Antidepressant and anxiolytic potential of the multimodal antidepressant vortioxetine (Lu AA21004) assessed by behavioural and neurogenesis outcomes in mice

Jean Philippe Guilloux, Indira Mendez-David, Alan Pehrson, Bruno P. Guiard, Christelle Repérant, Sophie Orvoën, Alain M. Gardier, René Hen, Ebert Bjarke, Miller Silke, Sanchez Connie, Denis J. David

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Vortioxetine (Lu AA21004) is an investigational novel antidepressant with multimodal activity that functions as a 5-HT 3 , 5-HT 7 and 5-HT 1D receptor antagonist, 5-HT 1B receptor partial agonist, 5-HT 1A receptor agonist and inhibitor of the 5-HT transporter in vitro. Here we explore its anxiolytic and antidepressant potential in adult mice. Vortioxetine was assessed in BalB/cJ@RJ mice using the open-field and forced-swim tests (acute: p.o. 1 h, repeated: daily p.o. 21 days), and in 129S6/SvEvTac mice using the novelty suppressed feeding paradigm (acute: p.o. 1 h, sustained: daily p.o. 14 or 21 days). Fluoxetine and diazepam were controls. Acute and repeated dosing of vortioxetine produced more pronounced anxiolytic- and antidepressant-like activities than fluoxetine. Vortioxetine significantly increased cell proliferation and cell survival and stimulated maturation of immature granule cells in the subgranular zone of the dentate gyrus of the hippocampus after 21 days of treatment. After 14 days, a high dose of vortioxetine increased dendritic length and the number of dendrite intersections, suggesting that vortioxetine accelerates the maturation of immature neurons. Vortioxetine displays an antidepressant and anxiolytic profile following repeated administration associated with increased neurogenesis at several stages. Vortioxetine effects were observed at low levels of 5-HT transporter occupancy, suggesting an alternative mechanism of action to 5-HT reuptake inhibition.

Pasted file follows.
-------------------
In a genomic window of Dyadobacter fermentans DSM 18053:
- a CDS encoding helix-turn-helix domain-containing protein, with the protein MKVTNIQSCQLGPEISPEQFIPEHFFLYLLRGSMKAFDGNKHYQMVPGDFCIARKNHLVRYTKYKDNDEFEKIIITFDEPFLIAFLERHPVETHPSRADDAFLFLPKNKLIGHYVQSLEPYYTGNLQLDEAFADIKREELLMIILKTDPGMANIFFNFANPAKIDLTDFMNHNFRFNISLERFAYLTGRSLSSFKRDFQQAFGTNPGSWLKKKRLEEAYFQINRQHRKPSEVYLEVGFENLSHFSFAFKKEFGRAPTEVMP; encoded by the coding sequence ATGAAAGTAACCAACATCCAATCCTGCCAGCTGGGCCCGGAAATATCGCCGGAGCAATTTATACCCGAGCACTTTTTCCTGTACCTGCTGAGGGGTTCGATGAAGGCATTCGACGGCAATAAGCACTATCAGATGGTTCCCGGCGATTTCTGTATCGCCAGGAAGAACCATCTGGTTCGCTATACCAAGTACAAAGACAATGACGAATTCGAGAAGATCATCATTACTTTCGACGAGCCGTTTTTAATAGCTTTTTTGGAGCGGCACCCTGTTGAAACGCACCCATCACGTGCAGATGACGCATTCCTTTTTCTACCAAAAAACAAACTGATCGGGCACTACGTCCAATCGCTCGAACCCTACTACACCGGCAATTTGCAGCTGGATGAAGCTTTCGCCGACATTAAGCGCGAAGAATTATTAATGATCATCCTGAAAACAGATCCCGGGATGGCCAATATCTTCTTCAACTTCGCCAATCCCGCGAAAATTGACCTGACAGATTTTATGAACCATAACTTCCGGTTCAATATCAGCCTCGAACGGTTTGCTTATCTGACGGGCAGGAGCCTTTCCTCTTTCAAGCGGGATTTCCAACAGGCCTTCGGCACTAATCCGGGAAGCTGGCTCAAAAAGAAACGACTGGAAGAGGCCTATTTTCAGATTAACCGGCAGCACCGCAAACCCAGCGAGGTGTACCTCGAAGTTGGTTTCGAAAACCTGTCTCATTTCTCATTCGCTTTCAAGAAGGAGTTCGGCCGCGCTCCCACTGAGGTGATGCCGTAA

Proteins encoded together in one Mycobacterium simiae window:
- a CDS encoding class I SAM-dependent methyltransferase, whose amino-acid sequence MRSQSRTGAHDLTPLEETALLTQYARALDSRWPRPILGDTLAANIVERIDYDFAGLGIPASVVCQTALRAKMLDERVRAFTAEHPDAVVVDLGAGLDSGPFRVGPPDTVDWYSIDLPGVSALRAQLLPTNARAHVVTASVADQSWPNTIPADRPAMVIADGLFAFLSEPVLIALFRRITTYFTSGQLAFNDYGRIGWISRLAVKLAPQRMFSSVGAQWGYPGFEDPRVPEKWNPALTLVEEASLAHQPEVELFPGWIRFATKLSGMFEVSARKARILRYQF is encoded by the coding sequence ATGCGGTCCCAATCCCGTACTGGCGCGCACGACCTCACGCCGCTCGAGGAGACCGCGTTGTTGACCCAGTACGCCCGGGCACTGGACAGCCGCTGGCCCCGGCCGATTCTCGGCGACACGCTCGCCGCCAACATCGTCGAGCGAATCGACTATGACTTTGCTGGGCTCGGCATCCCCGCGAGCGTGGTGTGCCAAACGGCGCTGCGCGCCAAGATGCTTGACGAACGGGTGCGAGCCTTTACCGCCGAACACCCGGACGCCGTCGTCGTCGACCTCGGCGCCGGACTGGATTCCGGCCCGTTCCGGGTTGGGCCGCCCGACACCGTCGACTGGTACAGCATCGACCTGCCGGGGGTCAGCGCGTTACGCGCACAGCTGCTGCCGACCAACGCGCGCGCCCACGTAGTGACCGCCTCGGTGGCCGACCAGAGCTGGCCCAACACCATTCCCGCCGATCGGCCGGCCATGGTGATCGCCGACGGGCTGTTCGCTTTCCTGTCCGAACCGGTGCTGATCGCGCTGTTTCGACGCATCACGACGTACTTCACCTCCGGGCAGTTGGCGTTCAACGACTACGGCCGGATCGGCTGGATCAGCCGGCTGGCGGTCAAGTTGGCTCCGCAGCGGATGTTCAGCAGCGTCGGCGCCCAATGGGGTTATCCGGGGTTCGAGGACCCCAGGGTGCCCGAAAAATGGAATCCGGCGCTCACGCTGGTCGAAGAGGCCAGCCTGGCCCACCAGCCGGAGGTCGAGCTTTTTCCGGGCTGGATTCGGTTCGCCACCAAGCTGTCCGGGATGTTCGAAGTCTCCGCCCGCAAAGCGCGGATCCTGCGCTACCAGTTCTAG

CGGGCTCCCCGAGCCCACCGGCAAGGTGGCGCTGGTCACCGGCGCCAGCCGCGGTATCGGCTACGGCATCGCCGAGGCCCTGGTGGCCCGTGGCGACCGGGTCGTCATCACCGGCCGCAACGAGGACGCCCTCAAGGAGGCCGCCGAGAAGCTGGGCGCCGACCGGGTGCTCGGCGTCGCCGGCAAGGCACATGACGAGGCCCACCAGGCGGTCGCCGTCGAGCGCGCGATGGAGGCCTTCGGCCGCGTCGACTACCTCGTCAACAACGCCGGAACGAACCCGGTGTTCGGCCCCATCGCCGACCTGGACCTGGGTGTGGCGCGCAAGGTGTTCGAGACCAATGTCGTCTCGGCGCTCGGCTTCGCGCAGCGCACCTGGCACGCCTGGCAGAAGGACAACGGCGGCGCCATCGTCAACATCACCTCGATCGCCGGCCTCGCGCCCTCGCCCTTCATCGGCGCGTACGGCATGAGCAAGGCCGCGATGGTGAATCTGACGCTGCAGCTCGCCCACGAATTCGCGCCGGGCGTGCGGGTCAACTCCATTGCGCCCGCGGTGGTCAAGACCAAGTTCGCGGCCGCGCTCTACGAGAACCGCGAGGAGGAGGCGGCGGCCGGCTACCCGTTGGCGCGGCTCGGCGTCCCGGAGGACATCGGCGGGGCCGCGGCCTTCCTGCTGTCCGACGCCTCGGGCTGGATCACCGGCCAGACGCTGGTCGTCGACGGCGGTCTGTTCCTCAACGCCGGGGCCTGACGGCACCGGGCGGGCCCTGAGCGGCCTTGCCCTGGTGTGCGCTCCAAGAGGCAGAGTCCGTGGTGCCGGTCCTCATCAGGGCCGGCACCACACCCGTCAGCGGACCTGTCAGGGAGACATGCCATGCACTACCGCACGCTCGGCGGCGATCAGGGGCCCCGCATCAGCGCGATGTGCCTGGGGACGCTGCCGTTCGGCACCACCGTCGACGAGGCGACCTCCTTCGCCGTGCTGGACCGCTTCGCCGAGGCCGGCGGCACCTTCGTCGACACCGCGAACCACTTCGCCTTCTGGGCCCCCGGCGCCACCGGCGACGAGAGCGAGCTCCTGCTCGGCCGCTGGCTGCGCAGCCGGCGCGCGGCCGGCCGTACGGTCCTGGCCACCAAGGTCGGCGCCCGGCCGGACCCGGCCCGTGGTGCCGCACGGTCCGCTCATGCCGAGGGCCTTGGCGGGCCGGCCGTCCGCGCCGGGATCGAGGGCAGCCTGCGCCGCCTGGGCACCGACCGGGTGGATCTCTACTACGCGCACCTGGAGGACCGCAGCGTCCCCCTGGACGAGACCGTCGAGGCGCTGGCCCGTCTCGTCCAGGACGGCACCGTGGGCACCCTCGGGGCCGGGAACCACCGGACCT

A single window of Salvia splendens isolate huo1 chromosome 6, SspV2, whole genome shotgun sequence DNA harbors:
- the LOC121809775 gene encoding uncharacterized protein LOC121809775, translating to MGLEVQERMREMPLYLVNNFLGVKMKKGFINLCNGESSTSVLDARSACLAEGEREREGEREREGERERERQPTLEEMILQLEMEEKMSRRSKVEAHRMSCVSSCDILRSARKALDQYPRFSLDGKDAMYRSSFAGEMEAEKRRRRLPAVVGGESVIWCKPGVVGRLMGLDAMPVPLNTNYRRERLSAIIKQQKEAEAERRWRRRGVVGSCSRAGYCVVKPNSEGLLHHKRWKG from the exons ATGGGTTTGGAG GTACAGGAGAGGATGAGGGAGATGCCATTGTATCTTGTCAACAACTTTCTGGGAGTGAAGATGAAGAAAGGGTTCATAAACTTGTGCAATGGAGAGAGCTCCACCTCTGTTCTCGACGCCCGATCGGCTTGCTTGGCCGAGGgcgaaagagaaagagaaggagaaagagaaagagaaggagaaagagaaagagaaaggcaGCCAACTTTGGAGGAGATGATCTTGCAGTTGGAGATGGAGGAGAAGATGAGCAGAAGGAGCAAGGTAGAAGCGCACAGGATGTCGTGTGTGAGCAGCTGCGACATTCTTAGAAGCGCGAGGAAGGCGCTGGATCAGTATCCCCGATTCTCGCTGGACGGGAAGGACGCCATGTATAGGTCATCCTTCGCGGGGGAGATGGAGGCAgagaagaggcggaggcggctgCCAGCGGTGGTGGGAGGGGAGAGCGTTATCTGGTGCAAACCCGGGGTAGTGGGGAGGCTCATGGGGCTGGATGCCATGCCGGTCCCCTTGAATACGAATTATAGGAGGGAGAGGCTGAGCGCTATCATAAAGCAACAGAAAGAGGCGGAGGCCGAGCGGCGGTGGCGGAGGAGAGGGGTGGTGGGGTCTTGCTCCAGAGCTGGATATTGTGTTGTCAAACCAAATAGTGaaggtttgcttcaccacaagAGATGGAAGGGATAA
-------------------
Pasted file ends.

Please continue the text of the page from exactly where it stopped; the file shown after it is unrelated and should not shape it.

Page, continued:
Original languageEnglish
Pages (from-to)147-159
Number of pages13
Publication statusPublished - 1 Jan 2013



  • Antidepressant
  • Anxiolytic
  • Behaviour
  • Mice
  • Multimodal antidepressant
  • Neurogenesis

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